The Financial Times had a long story about mobile phones and TV on Friday 30 December 2005.
I've run several workshops around TV-mobile opportunities during 2005 and have seen many leading innovators in this space, such as MTV Networks Europe and OTT OnTimeTek of Korea etc. There is for example a soap opera in Spain called Supervillanos on Amena's network about some funny aliens adapting to life on Earth - their pet "dog" likes to eat a human for breakfast for example. And Dutch mobile-TV innovator Endemol has developed for Telefonica a comic strip series of stories where viewers could vote on what happened next. Furthermore, while many trials have been launched on TV broadcast-mobile telecoms convergence such as the DVB-H trials at Oxford university, in South Korea they've gone way further. Not only is their DMB standard based digital TV broadcast to mobile phones a commercial reality with over 400,000 subscribers on the first commercial service, from December 2005 Korea has even had competition in that space with the second broadcaster having launched as well.
When we combine the trends of podcasting, user-participation (voting in Big Brother/Pop Idol etc) to citizen journalism (Oh My News, 7/7 London bombings) and the over 100 million cameraphones already in use, very soon we will see radical new innovations in user-created content to develop video content alongside the traditional TV broadcasters. Italy's Three/Hutchison has already started along this road where video bloggers get paid a revenue share of the fee charged to those who view their video blogs.
Mobile TV is only four years old, as two innovations were launched simultaneously in 2001. In Finland SMS-to-TV chat went live, while MTV launched Videoclash - the programme where viewers could decide what videos to see next, and vote via mobile phones. Since then in 2002, 2003, 2004 and even 2005 when I met with thinkers in this TV-Mobile space, most were always only thinking of putting football highlights, news clips etc onto mobile phones. Boring boring boring.
Now in 2005 we've seen first signs of real innovations - you have to see MTV's Head and Shoulders to really "get it" - what we can do and what can really sell - on mobile TV. When Robbie Williams promoted his new CD, he had his concert simulcast to 3G phones. At the MTV Europe Awards the mobile MTV channel went back stage and shot exclusive footage that was only seen on mobile phones. At Big Brother houses around Europe it is now commonplace to have exclusive cameras - and latest innovation from Finland this Autumn, exclusive microphones - that viewers of the show can get more through their 3G phones.
The innovation is now starting to happen. The word is spreading. During 2006 we will see dramatic and cool things in this space, and you can of course learn a lot about them here at our blogsite, as Alan and I are both very interested in these developments and will blog about them.
Separately two "announcements" in the mobile-TV space. Oxford University will run a short (probably two day) executive course on mobile TV in June. I've been developing that course based on my workshops and having been very closely involved with this space. We'll include latest insights from trials in Helsinki, Oxford etc, and the commercial launches in Korea, and the various 3G network TV services such as we have here in the UK, in Japan, in the USA etc. We will have global thought-leaders joining in that course as is typical of the Oxford courses. More about it during the spring.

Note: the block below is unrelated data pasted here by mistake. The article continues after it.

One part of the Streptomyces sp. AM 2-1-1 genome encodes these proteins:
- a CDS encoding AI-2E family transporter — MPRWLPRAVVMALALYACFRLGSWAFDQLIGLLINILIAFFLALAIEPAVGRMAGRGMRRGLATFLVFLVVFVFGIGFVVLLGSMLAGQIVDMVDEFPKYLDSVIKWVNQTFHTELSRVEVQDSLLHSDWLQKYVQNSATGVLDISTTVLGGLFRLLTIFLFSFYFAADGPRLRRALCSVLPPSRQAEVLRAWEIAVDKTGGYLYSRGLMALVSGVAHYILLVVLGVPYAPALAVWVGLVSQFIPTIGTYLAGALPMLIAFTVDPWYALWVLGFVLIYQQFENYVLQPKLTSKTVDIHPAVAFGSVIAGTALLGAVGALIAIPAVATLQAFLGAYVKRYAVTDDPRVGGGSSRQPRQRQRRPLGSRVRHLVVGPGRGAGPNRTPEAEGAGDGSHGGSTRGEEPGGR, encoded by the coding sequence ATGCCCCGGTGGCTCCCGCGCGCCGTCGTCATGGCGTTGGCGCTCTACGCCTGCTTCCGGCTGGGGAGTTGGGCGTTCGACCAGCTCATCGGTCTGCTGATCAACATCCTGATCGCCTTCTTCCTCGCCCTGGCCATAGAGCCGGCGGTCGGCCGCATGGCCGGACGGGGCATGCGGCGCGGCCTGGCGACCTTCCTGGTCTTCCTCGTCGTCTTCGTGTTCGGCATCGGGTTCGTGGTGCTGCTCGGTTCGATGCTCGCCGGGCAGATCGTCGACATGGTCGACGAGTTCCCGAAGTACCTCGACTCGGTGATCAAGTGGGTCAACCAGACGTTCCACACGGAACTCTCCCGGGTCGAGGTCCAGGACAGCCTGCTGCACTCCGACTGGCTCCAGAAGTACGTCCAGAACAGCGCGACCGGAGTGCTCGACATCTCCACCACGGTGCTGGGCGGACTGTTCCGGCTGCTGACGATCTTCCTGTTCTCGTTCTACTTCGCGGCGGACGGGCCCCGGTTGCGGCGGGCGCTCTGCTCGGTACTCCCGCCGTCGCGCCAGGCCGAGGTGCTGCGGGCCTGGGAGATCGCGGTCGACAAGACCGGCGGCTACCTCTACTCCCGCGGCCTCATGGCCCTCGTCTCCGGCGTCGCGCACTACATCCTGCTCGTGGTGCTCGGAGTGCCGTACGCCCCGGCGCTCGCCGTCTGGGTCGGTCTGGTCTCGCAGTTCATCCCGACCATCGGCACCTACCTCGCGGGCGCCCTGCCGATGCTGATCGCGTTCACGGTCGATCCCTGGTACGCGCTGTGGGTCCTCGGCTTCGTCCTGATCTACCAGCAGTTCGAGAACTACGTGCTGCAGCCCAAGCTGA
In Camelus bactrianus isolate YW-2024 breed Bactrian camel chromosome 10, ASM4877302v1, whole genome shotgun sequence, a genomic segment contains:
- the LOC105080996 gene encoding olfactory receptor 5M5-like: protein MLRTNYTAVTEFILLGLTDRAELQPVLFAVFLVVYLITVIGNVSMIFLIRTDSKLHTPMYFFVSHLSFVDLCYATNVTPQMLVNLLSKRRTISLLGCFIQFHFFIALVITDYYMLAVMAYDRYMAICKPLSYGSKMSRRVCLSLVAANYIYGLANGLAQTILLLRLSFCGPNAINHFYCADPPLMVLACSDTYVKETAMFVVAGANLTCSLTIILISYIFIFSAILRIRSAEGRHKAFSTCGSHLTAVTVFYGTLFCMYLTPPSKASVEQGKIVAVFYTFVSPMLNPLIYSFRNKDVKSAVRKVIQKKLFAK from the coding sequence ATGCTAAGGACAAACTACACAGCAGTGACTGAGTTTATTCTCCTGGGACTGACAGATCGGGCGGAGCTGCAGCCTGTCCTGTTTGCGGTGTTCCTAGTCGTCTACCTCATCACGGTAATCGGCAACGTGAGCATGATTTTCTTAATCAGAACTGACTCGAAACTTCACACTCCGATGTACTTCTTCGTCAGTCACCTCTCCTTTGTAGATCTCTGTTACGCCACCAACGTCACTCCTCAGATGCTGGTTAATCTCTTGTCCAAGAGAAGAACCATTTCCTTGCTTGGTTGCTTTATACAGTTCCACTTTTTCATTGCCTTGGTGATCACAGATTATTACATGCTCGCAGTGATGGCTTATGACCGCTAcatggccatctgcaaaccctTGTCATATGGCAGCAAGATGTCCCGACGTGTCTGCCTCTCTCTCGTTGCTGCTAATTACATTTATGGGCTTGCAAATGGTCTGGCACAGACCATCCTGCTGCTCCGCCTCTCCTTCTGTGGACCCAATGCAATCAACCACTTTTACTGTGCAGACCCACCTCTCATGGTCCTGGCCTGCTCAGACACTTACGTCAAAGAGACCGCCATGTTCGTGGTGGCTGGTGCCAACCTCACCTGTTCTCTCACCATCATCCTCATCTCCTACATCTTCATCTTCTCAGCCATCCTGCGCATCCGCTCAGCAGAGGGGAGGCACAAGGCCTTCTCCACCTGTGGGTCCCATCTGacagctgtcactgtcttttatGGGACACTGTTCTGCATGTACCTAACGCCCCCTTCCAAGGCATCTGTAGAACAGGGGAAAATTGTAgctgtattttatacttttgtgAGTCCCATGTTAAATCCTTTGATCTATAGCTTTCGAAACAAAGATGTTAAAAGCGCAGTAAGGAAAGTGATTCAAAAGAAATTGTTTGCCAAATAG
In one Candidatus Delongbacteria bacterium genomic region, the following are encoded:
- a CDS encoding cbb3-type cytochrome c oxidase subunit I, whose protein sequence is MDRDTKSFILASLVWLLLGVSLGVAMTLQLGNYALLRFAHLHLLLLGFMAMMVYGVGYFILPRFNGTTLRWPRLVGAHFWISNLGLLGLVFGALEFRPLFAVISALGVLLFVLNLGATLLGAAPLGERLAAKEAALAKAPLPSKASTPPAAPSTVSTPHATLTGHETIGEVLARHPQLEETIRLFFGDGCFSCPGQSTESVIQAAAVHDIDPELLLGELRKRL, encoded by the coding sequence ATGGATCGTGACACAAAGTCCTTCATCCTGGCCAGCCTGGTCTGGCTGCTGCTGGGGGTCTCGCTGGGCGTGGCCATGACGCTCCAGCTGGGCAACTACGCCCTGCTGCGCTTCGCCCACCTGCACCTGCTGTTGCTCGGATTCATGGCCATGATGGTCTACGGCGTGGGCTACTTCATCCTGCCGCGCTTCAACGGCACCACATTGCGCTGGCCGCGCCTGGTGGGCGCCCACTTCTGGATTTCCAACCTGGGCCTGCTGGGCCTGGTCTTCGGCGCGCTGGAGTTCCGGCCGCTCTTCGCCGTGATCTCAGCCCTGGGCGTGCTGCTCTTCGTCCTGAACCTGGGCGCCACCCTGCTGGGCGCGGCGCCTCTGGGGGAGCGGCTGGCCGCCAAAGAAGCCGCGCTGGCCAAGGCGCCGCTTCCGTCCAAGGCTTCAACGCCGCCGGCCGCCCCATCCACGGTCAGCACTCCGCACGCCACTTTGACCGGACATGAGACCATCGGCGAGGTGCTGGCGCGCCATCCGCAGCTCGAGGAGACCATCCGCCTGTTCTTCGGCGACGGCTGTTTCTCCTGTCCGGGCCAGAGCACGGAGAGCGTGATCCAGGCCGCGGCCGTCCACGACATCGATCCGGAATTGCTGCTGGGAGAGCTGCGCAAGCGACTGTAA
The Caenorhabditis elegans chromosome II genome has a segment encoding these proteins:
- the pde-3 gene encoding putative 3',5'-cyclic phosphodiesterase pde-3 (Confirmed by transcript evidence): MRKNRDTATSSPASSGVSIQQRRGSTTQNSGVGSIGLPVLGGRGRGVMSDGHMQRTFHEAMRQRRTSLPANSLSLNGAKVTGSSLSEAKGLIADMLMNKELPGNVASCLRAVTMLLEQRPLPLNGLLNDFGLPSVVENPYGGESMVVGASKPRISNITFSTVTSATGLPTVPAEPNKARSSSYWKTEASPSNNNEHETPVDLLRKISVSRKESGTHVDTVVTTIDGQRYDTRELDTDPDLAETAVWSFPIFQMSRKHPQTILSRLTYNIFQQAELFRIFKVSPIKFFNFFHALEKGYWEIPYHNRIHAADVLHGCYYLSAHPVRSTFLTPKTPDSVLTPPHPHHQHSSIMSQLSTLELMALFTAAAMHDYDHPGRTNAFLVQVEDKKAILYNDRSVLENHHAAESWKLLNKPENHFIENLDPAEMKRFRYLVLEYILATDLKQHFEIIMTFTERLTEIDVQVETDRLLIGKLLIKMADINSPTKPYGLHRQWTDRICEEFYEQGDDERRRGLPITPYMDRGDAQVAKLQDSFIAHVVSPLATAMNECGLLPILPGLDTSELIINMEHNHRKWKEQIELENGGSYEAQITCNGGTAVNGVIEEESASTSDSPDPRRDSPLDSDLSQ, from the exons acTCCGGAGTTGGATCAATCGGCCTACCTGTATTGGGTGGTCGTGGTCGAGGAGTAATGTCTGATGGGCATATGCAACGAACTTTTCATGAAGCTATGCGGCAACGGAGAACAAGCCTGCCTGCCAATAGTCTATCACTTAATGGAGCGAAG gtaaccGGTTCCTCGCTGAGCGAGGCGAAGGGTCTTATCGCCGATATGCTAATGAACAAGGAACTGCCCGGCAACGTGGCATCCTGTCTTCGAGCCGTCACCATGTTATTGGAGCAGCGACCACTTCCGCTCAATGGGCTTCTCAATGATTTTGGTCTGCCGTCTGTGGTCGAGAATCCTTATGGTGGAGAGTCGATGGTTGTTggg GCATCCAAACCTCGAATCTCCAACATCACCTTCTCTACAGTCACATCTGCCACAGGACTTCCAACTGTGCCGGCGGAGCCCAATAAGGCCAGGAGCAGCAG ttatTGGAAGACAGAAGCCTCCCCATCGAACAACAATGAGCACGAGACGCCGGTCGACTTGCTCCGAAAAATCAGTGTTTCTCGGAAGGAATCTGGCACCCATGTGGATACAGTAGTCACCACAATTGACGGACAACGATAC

I will also be launching my "Pearls" series of books about commercial services in the mobile/converged space. The first Pearls book will be about 3G TV/mobile TV, and that book will be out roughly in time for the Oxford course.
And to us here at this blogsite. Alan and I have been very pleased with the visiting numbers and readership at this blogsite, so we will definitely continue with this. Our book, Communities Dominate Brands, is being translated into Korean and German, with more translations to follow. The book has gone into its second printing already.
We, Alan Moore and I, are available to run seminars, provide training, consultancy and assistance about the topics in our book - including digital convergence, the emerging power of digital communities, the evolution of marketing etc. We also are researching this space for more material for the blogsite and there is so much that we are most likely going to write another book about this area. But for now, the only business book on the power of digital communities - is our book, and if you haven't read it yet, please consider doing so. As Business Week wrote in June, customer community power is the biggest change to business worldwide since the industrial revolution. And like the Economist wrote in April, those companies that do not understand customer community power will not survive..
Thank you for visiting our blogsite and Alan and I are looking forward to providing you with more thought-provoking material in 2006. Happy new year to all.
Tomi Ahonen :-)